Incidentally, and just saying, the French still have not managed to really get the concept of Happy Hour. For one thing, sometimes it only lasts 30 minutes - which is understandable enough, given that a full hour of French-persons happily guzzling at half-price would put a serious dent in your profits.
From this you may deduce that I've been back up to Chambéry recently and you would in fact be quite right: I have been going up for the past five Fridays to impart of my knowledge to a select group of the yoof. I do this mostly by just sitting down and hoping they'll pick up something useful by osmosis: guess we'll find out if that works in a few weeks, when they will have to sit the exam that I have yet to write.
But at least it's done, with very little blood, and I got around to ripping up the few bits of parquet flottant that the cat had pissed on and ruined, so I guess that's something. Also, it's meant that we've been able - after only three years - to get some of the more delicate ceramics and suchlike out of storage (which is a pretty posh name for a cardboard box, I must admit) and on display, which is an achievement.
As you've no doubt worked out by now, over the past few years I've been working pretty much full-time for Cla-Val, and recently they decided that it would be nice to have a "Setup Wizard" to guide the brain-dead and the merely incompetent through the process of setting up each bit of gear. I duly did that and sent it off, and the other day I got back a list of feature requests for the next big software package release.
Prominently featured was a request from the big cheese and CEO that all texts containing "Wizard" should be replaced by "Wizzard". I guess the guy must be a secret Terry Pratchett fan, and this would be his little joke. Just because he can. I suppose I should count my blessings that I have not yet been asked to implement a Rincewind function, whereby the gear sidles around a corner before running like hell.
On the other hand, maybe the guy just can't spell. Which would have to be a UU in-joke.
(For your information and edification, there are a number of big old houses around here that have been built behind thick, three-metre high solid stone walls. Or so you might think, until you realise that the walls are not normal walls - a more solid version of a fence - but retaining walls, filled with soil, and that their lawn is a metre or so above you, as you walk merrily along the road. This is why the runoff comes pouring down from above.)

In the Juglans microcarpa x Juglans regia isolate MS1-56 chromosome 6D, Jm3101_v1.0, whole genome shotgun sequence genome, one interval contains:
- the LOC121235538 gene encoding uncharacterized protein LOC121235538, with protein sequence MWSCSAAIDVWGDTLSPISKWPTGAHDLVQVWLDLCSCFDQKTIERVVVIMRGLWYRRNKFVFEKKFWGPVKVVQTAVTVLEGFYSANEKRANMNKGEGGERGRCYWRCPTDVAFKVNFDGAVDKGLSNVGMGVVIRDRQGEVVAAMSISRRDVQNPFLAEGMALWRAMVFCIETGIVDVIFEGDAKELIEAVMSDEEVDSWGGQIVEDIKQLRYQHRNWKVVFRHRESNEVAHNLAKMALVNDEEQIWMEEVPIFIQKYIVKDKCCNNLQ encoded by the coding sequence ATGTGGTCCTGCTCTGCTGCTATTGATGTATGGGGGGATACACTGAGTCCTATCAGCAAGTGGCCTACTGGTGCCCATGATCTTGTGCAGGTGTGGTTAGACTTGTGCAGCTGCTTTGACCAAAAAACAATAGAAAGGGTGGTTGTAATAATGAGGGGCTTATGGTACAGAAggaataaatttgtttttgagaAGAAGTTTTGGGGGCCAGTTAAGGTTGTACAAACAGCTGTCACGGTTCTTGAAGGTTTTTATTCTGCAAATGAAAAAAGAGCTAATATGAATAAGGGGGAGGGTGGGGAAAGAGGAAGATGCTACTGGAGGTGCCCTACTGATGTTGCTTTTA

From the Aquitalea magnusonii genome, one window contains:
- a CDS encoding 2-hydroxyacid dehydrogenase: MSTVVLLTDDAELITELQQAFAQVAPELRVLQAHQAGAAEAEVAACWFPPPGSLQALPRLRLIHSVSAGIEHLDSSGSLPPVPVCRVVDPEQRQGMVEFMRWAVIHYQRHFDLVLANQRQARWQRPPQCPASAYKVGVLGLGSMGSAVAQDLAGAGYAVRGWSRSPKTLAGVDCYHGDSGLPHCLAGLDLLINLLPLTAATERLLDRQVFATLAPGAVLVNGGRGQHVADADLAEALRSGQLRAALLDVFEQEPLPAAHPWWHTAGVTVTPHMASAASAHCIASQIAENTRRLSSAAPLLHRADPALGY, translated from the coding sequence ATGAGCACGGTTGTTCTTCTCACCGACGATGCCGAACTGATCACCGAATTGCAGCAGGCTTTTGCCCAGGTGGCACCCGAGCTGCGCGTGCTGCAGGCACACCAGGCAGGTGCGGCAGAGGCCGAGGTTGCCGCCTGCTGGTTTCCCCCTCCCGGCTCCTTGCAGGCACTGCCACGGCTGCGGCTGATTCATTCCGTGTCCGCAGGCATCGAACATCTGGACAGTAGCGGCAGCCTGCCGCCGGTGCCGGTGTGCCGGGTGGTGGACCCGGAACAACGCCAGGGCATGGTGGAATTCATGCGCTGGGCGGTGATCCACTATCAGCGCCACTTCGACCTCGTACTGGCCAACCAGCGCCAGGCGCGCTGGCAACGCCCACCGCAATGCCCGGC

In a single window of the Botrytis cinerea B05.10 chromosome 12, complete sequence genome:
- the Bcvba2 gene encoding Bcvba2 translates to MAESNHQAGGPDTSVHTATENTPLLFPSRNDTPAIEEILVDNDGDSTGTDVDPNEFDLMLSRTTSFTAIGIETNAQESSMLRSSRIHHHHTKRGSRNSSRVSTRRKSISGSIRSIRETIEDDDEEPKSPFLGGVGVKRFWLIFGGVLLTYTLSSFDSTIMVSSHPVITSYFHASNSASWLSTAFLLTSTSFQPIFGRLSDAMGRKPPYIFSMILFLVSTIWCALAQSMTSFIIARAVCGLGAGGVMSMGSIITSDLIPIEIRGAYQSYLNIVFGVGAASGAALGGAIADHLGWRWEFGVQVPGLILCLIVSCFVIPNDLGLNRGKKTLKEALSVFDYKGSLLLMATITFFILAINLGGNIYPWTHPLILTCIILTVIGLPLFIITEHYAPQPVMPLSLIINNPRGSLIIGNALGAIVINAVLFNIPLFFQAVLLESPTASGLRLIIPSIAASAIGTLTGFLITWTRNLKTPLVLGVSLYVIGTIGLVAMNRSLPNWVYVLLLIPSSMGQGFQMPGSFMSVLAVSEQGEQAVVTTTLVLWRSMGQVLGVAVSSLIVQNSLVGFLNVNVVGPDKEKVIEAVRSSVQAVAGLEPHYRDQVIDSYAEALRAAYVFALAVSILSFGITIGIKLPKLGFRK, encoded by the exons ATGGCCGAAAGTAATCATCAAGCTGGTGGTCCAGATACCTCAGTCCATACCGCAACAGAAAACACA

Now it was perhaps foolish of me, but the other day I decided that a couple of my 35 year-old knives needed replacing, having been sharpened often enough that the cutting edge was a full couple of millimetres above the base of the bolster, which makes them pretty useless for chopping. So I ordered another couteau économe and a 20cm chef's knife from the online store where I buy such things, and when they actually arrived it filled me with such elation that I wandered off to Matcol to look at saucepans. Because it's difficult to have too many.
And then the Igor guy - who knows me - shuffled out of his cubbyhole readjusting the bolts in his neck and asked something like "What might thir'th fanthy be today?". So I told him, honestly enough, that all I really wanted was another decent-sized pan for making caramel, and he
So at least I'm ahead of the game there.
We meet often enough, and it's rare that he's not got a bag of something that he's picked up: a string bag of plump snails, or a mass of lactaire delicieux, or - like today - a good kilo or so of wild asparagus. I don't think the man spends that much at the supermarket. Come to that, I don't know if he even has a car: certainly I can't recall having seen him anywhere near one, and he seems to walk everywhere.
Also, we is going to have to organise some sort of replacement facility, because quite frankly these Friday night meetings have become an integral part of our lives. Maybe a popup bar, "Chez Réné" in honour of our glorious mayor, which will - like some sort of moveable feast - appear at one house or the other. Whatever it is, we shall have to do it quickly.
Whatever, I should go start working on my tan.